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Salon of the Archduchess Portraits

Grand & Imperial Tour

This room with its Rococo Revival décor once belonged to the apartments occupied by Empress Elisabeth. Today it contains the famous series of portraits of Maria Theresa’s daughters, and is therefore also sometimes known as the Children’s Room.

The series of portraits of Maria Theresa’s daughters takes us back into the eighteenth century and thus to an earlier phase of the palace’s history.

Maria Theresa, whose portrait is displayed on the easel in the middle of the room, was Emperor Franz Joseph’s great-great grandmother, ruling from 1740 to 1780. She was the mother of sixteen children, giving birth to eleven daughters and five sons.

Maria Theresa deployed her extensive brood of children for political purposes, earning her the epithet of ‘mother-in-law of Europe’. Most of her children were married off at a young age for dynastic reasons, often against their will. On the occasion of the impending wedding of one of her daughters, Maria Josepha, she wrote:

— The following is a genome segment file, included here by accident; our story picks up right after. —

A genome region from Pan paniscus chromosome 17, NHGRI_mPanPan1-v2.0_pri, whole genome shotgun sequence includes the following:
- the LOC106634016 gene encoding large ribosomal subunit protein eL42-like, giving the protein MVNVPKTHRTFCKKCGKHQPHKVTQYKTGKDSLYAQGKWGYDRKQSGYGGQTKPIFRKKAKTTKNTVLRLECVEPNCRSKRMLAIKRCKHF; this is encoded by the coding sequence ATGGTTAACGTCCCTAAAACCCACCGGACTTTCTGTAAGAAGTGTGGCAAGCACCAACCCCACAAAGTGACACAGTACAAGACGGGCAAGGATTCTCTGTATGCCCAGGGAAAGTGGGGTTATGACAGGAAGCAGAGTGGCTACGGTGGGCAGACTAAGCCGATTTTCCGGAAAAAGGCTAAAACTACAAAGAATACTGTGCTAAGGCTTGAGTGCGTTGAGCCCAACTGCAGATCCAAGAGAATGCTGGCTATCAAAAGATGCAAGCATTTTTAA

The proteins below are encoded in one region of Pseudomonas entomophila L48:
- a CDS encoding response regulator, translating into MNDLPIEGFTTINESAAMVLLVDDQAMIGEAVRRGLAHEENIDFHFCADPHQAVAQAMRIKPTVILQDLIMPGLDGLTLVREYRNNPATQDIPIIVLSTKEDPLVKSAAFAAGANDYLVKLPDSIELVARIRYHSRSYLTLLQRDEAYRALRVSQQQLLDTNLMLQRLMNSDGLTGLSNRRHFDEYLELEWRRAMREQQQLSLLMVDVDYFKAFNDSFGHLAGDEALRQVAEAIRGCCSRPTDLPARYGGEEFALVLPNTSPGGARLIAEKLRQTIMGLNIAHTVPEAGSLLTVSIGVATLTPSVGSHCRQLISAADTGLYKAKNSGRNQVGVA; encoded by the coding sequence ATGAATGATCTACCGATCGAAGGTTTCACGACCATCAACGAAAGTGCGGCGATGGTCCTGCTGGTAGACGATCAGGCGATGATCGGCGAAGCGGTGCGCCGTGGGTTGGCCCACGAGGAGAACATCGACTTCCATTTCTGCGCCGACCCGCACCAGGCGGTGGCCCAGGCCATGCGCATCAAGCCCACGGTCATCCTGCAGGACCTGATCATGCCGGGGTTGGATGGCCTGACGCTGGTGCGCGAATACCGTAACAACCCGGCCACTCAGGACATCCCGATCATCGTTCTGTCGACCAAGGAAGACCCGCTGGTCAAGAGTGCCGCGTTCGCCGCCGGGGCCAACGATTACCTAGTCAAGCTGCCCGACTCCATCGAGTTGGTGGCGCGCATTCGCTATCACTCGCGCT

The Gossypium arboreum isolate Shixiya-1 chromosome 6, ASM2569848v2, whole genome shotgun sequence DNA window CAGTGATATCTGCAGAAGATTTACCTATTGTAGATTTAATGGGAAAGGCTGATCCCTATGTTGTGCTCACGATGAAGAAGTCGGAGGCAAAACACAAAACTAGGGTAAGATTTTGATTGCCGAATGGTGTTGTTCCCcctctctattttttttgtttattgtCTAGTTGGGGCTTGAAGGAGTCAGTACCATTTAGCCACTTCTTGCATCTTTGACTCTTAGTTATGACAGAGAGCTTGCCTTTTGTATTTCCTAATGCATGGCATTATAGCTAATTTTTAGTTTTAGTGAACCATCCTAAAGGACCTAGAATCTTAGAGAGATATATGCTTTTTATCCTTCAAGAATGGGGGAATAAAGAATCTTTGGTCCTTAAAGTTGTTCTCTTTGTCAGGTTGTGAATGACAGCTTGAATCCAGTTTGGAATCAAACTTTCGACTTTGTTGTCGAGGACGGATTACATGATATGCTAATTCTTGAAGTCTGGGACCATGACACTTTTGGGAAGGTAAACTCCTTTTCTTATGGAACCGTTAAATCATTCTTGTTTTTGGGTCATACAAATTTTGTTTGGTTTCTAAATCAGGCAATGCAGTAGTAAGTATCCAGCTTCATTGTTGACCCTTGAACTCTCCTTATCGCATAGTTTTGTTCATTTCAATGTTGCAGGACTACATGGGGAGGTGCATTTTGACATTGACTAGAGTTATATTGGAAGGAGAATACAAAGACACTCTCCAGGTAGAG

I regard poor Josepha as a victim of politics. For that matter, if she merely fulfils her duties towards God and her husband, and takes care of her soul’s salvation, then I will be satisfied, even if she were to be unhappy.

Portraits of six of her daughters can be seen here. Marie Antoinette, the monarch’s most famous daughter, is missing from this series. The future queen of France was the second-last of the children and simply still too young when the likenesses of her elder sisters were painted.

The bathroom that can be seen through the small open door to the right of the fireplace was installed for Zita, the last Austrian empress, in 1917, when renovation work started on the apartments. The remodelling had not been completed by the time the Monarchy ended in November 1918, and the last imperial couple never occupied these rooms.

Marie Antoinette Room
Breakfast Cabinet
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